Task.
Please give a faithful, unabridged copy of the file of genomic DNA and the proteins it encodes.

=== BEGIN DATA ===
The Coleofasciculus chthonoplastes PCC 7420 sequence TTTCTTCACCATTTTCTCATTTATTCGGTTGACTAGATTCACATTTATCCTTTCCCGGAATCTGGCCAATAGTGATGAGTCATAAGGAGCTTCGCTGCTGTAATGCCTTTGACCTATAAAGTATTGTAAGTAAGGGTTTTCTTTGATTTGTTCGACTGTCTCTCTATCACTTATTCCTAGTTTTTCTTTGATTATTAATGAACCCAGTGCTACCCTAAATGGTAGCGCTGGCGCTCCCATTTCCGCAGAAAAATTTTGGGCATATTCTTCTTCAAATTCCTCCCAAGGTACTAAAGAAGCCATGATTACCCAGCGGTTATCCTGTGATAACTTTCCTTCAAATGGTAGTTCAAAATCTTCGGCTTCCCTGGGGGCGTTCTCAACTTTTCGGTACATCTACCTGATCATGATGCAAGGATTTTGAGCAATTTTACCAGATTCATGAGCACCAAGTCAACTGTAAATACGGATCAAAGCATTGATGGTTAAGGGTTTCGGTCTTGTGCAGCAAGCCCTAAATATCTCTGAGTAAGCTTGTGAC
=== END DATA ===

The Coleofasciculus chthonoplastes PCC 7420 sequence TTTCTTCACCATTTTCTCATTTATTCGGTTGACTAGATTCACATTTATCCTTTCCCGGAATCTGGCCAATAGTGATGAGTCATAAGGAGCTTCGCTGCTGTAATGCCTTTGACCTATAAAGTATTGTAAGTAAGGGTTTTCTTTGATTTGTTCGACTGTCTCTCTATCACTTATTCCTAGTTTTTCTTTGATTATTAATGAACCCAGTGCTACCCTAAATGGTAGCGCTGGCGCTCCCATTTCCGCAGAAAAATTTTGGGCATATTCTTCTTCAAATTCCTCCCAAGGTACTAAAGAAGCCATGATTACCCAGCGGTTATCCTGTGATAACTTTCCTTCAAATGGTAGTTCAAAATCTTCGGCTTCCCTGGGGGCGTTCTCAACTTTTCGGTACATCTACCTGATCATGATGCAAGGATTTTGAGCAATTTTACCAGATTCATGAGCACCAAGTCAACTGTAAATACGGATCAAAGCATTGATGGTTAAGGGTTTCGGTCTTGTGCAGCAAGCCCTAAATATCTCTGAGTAAGCTTGTGAC